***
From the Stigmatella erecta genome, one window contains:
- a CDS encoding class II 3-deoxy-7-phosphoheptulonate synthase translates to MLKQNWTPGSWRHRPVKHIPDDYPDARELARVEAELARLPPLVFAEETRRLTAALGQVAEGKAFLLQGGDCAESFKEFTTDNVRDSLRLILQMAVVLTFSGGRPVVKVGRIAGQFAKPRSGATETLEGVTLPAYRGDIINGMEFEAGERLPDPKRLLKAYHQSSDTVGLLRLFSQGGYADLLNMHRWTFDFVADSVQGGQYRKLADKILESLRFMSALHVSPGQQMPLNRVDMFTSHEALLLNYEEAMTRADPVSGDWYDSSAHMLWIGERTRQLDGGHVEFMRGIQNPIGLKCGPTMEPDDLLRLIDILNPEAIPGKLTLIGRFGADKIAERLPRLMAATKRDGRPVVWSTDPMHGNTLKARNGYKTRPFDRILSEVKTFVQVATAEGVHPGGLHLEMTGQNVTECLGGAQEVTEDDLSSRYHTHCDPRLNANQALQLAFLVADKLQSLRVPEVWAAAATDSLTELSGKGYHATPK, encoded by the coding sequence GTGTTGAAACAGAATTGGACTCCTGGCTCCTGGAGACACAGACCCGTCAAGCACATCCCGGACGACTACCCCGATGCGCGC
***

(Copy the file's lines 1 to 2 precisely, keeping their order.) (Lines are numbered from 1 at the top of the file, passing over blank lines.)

From the Stigmatella erecta genome, one window contains:
- a CDS encoding class II 3-deoxy-7-phosphoheptulonate synthase translates to MLKQNWTPGSWRHRPVKHIPDDYPDARELARVEAELARLPPLVFAEETRRLTAALGQVAEGKAFLLQGGDCAESFKEFTTDNVRDSLRLILQMAVVLTFSGGRPVVKVGRIAGQFAKPRSGATETLEGVTLPAYRGDIINGMEFEAGERLPDPKRLLKAYHQSSDTVGLLRLFSQGGYADLLNMHRWTFDFVADSVQGGQYRKLADKILESLRFMSALHVSPGQQMPLNRVDMFTSHEALLLNYEEAMTRADPVSGDWYDSSAHMLWIGERTRQLDGGHVEFMRGIQNPIGLKCGPTMEPDDLLRLIDILNPEAIPGKLTLIGRFGADKIAERLPRLMAATKRDGRPVVWSTDPMHGNTLKARNGYKTRPFDRILSEVKTFVQVATAEGVHPGGLHLEMTGQNVTECLGGAQEVTEDDLSSRYHTHCDPRLNANQALQLAFLVADKLQSLRVPEVWAAAATDSLTELSGKGYHATPK, encoded by the coding sequence GTGTTGAAACAGAATTGGACTCCTGGCTCCTGGAGACACAGACCCGTCAAGCACATCCCGGACGACTACCCCGATGCGCGC